[Viewpoint] The days atop a giant craneSome 40 meters (131 feet) atop a giant crane in a shipyard, a 51-year-old Korean woman watched the sun come up for the 194th time. She has weathered an unprecedented cold spell, an early heat wave and endless rainfall alone up in the air instead of in a comfortable home with her family.
Her protest has drawn little attention and, if anything, it raises questions as to why an activist would risk her life in a futile effort to show support for dismissed workers at Hanjin Heavy Industries and Construction.
What point does she want to make with her extreme action - that workers were being victimized by roaring-hot furnaces to maintain the country’s position as a shipping powerhouse? Or does she want to bring attention to the uncomfortable truth about how laborers are treated behind the rich national facade?
But a G-20 country does not have the time or patience to listen to her.
The story is playing out in a country that prides itself on having an average per capita income of $20,000. The nation that jumped for joy over the successful effort by politicians, businesses and ordinary citizens to win the 2018 Winter Olympic Games for Pyeongchang, Gangwon, has kept its sights deliberately away from the lonely crane protester in Busan.
The demonstrator refuses to come down, even though unionists reached a deal with the management last month and ended the strike against layoff plans.
Newspapers and broadcasters have been ignoring her solo protest and Busan citizens are shaking their heads at her obstinacy.
But we cannot move on to the next advanced economic stage without passing the test of the 20th century labor problem. It is not just a labor issue. It raises questions about the fundamental values that could determine the country’s future viability. Before fully embracing the era of capital hegemony - and if we want to be a country welcomed by the global market - we first must pay heed to voices in the workplace.
Korea has galloped into a fast-track economy without tackling problems at industrial work sites. A sit-in crane protest at the Hyundai Heavy Industries shipyard in 1990 was over demands for the reinstatement of laid-off workers. In 1998, layoffs and turning 12,000 workers into part-time workers stirred a strike at the Hyundai Motor factory, which stopped production for four months. The same scene played out at Ssangyong Motors in 2009.
Carrying out mass layoffs is a common tactic for Korean companies, but they are a harsh reality for workers. The Korean Confederation of Trade Unions, on the other hand, has been too preoccupied with political activities and the rights of permanent workers to come up with a better solution for part-time workers.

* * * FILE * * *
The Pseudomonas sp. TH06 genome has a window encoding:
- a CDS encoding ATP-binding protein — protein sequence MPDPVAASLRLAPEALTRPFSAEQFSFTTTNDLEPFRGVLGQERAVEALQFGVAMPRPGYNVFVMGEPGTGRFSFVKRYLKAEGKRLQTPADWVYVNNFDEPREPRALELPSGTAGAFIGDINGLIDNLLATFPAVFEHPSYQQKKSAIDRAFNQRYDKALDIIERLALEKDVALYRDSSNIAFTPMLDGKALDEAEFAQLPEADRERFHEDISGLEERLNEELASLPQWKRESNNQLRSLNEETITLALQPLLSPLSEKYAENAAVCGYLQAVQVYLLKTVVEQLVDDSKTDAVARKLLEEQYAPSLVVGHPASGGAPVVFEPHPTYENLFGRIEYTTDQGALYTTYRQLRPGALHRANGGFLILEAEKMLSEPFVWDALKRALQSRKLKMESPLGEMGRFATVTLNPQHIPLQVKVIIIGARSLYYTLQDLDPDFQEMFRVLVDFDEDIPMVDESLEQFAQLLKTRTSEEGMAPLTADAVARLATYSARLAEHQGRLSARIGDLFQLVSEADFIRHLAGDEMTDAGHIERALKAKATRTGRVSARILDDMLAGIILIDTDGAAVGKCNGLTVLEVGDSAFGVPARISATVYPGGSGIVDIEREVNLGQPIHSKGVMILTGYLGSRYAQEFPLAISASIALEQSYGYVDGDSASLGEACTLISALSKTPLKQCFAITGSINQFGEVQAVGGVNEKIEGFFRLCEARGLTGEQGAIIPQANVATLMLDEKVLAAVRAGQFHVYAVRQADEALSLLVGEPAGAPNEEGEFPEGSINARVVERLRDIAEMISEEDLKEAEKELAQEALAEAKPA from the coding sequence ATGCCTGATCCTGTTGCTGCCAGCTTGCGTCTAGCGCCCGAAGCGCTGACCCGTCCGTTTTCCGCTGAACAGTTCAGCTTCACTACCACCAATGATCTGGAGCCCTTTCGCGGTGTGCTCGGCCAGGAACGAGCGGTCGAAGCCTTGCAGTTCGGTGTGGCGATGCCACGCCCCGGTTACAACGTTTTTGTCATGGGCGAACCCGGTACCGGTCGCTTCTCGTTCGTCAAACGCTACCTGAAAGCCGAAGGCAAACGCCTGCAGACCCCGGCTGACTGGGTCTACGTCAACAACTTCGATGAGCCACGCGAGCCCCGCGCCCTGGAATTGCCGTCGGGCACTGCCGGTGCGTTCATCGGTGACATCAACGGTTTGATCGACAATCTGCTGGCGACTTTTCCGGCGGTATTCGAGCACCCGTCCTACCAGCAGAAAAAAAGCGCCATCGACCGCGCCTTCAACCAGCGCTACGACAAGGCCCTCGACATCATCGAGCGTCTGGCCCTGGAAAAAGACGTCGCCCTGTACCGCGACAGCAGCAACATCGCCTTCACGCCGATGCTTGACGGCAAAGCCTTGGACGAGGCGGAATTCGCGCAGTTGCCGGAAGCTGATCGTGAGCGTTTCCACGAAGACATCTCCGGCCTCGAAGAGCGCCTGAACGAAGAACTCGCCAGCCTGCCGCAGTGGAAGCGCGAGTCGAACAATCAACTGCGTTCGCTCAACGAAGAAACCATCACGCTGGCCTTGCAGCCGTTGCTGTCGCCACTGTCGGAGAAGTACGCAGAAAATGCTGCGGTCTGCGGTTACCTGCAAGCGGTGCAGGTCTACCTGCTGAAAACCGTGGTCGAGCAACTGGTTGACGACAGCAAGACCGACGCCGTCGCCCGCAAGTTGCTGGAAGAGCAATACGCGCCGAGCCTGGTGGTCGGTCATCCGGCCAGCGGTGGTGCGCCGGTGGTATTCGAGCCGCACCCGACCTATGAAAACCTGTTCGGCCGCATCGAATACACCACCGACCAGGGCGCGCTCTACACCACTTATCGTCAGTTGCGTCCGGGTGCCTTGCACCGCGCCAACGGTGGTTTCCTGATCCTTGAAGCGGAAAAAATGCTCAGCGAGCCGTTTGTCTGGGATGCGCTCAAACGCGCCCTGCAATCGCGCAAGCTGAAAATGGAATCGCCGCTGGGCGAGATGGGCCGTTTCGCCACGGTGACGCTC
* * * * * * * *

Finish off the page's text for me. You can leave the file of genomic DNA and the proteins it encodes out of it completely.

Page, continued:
Many industrial companies have moved overseas to avoid the hassle and clashes. But labor sites overseas have problems as well.
The Hanjin Heavy Industry and Construction shipyard in Subic Bay, the Philippines, has seen 24 deaths over the last five years. Local labor activists call the Korean-run shipyards “graveyards.”
A factory in Guatemala owned by Sampoong Apparel was called a “Bermuda triangle” 20 years ago due to factory workers disappearing. It is a serious problem if Korean capital remains stigmatized as a ruthless labor exploiter. We still regard foreign capital as a predator.
But Korean capitalists may also be viewed in such an unfavorable light on foreign soil.
The decades-old problem resurfaced in December at the Hanjin shipyard in Busan. The struggling shipbuilder took the drastic measure of sacking 400 workers. The workers protested the layoffs.
The labor activist in Busan went up on the crane to demonstrate against Korea Inc. resorting to massive layoffs for every corporate problem. She remembered how a compatriot had died for the same reason in 2003.
Germany and Sweden went through similar industrial pains. Their governments stepped in to resolve the impasse between corporations and labor. Politicians campaigned for “flexi-curity” to provide a monthly allowance and retraining programs for laid-off workers.
Both the German and Swedish labor departments take good care of workers. The Korean government - as much as tending to tuition fees and school lunches - has a bigger duty to protect the workforce.
It wasn’t the intimidating thousands of riot police and helicopters encircling the crane that brought the 70 workers down during the 1990 protest in the Ulsan shipyard. It was a simple plea to come home from one of the ailing mothers of the workers resonating through the loudspeaker.
But now there is genuine concern - and only a promise between the company and Korean society to work things out together will bring the protester back to the ground.
*Translation by the Korea JoongAng Daily staff.
The writer is a sociology professor at Seoul National University.
By Song Ho-keun